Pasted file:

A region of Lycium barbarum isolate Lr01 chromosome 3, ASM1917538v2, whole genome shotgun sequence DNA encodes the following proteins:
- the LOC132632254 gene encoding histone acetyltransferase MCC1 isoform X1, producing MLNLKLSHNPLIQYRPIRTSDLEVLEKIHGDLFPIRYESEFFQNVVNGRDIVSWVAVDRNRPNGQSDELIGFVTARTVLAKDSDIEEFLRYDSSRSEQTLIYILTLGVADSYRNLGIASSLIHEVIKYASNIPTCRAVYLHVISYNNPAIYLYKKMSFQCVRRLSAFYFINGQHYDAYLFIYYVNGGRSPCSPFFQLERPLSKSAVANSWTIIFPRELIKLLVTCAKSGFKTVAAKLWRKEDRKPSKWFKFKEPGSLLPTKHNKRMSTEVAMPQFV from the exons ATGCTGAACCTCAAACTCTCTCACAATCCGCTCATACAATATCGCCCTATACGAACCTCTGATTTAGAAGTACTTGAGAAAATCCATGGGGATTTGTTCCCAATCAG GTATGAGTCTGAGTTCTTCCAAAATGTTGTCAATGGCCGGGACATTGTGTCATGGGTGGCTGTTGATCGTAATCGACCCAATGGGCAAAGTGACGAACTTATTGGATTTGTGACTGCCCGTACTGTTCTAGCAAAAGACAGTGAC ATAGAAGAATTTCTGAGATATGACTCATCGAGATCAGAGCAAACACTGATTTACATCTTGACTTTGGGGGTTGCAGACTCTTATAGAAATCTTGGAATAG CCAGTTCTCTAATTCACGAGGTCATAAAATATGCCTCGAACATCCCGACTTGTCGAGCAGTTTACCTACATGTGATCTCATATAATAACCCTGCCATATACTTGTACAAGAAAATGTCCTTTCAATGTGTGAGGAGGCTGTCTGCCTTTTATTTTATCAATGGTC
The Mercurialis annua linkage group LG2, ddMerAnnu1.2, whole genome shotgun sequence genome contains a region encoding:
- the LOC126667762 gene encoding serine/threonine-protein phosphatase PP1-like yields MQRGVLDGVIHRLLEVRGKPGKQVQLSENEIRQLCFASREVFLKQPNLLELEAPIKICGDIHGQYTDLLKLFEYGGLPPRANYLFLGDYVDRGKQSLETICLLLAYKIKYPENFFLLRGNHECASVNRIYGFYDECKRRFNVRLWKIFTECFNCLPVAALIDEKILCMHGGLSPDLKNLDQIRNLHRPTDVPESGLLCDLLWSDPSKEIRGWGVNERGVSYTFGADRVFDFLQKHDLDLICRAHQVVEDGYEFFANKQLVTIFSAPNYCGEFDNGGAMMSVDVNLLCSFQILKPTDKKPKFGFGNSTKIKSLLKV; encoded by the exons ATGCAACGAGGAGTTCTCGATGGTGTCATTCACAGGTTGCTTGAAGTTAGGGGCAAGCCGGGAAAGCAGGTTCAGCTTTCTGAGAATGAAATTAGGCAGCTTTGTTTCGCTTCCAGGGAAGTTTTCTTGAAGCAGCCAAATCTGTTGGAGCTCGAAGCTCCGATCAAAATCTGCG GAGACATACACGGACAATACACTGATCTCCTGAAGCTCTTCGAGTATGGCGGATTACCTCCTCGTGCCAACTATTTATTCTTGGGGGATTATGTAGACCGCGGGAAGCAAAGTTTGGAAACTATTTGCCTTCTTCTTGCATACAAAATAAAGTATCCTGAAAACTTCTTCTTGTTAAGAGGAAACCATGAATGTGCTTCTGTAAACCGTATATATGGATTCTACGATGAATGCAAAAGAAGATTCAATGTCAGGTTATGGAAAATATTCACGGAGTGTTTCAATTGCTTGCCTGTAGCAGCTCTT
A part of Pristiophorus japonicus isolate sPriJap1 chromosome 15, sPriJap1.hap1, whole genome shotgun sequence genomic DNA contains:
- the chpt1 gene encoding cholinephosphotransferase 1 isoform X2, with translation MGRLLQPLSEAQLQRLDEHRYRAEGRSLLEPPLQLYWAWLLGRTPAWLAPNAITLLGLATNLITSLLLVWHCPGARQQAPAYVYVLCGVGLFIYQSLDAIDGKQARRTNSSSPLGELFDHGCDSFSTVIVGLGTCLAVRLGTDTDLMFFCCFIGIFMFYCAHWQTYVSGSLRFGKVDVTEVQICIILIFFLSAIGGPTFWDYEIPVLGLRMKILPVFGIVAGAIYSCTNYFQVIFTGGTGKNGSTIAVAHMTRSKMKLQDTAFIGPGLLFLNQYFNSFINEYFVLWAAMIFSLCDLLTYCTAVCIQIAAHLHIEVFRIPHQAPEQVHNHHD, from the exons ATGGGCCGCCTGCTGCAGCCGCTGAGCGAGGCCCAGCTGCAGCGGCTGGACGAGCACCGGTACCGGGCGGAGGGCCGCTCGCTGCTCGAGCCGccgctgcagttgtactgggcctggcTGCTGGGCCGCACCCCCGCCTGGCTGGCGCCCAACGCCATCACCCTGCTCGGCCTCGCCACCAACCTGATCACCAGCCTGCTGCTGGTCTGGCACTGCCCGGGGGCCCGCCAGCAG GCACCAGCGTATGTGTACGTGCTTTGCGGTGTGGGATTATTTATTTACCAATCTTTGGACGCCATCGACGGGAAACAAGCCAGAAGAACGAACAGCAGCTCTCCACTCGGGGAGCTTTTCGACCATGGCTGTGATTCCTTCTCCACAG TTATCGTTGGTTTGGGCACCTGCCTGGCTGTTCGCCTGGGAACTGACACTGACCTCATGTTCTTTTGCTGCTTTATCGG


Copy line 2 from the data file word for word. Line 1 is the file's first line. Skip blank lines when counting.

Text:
- the LOC132632254 gene encoding histone acetyltransferase MCC1 isoform X1, producing MLNLKLSHNPLIQYRPIRTSDLEVLEKIHGDLFPIRYESEFFQNVVNGRDIVSWVAVDRNRPNGQSDELIGFVTARTVLAKDSDIEEFLRYDSSRSEQTLIYILTLGVADSYRNLGIASSLIHEVIKYASNIPTCRAVYLHVISYNNPAIYLYKKMSFQCVRRLSAFYFINGQHYDAYLFIYYVNGGRSPCSPFFQLERPLSKSAVANSWTIIFPRELIKLLVTCAKSGFKTVAAKLWRKEDRKPSKWFKFKEPGSLLPTKHNKRMSTEVAMPQFV from the exons ATGCTGAACCTCAAACTCTCTCACAATCCGCTCATACAATATCGCCCTATACGAACCTCTGATTTAGAAGTACTTGAGAAAATCCATGGGGATTTGTTCCCAATCAG GTATGAGTCTGAGTTCTTCCAAAATGTTGTCAATGGCCGGGACATTGTGTCATGGGTGGCTGTTGATCGTAATCGACCCAATGGGCAAAGTGACGAACTTATTGGATTTGTGACTGCCCGTACTGTTCTAGCAAAAGACAGTGAC ATAGAAGAATTTCTGAGATATGACTCATCGAGATCAGAGCAAACACTGATTTACATCTTGACTTTGGGGGTTGCAGACTCTTATAGAAATCTTGGAATAG CCAGTTCTCTAATTCACGAGGTCATAAAATATGCCTCGAACATCCCGACTTGTCGAGCAGTTTACCTACATGTGATCTCATATAATAACCCTGCCATATACTTGTACAAGAAAATGTCCTTTCAATGTGTGAGGAGGCTGTCTGCCTTTTATTTTATCAATGGTC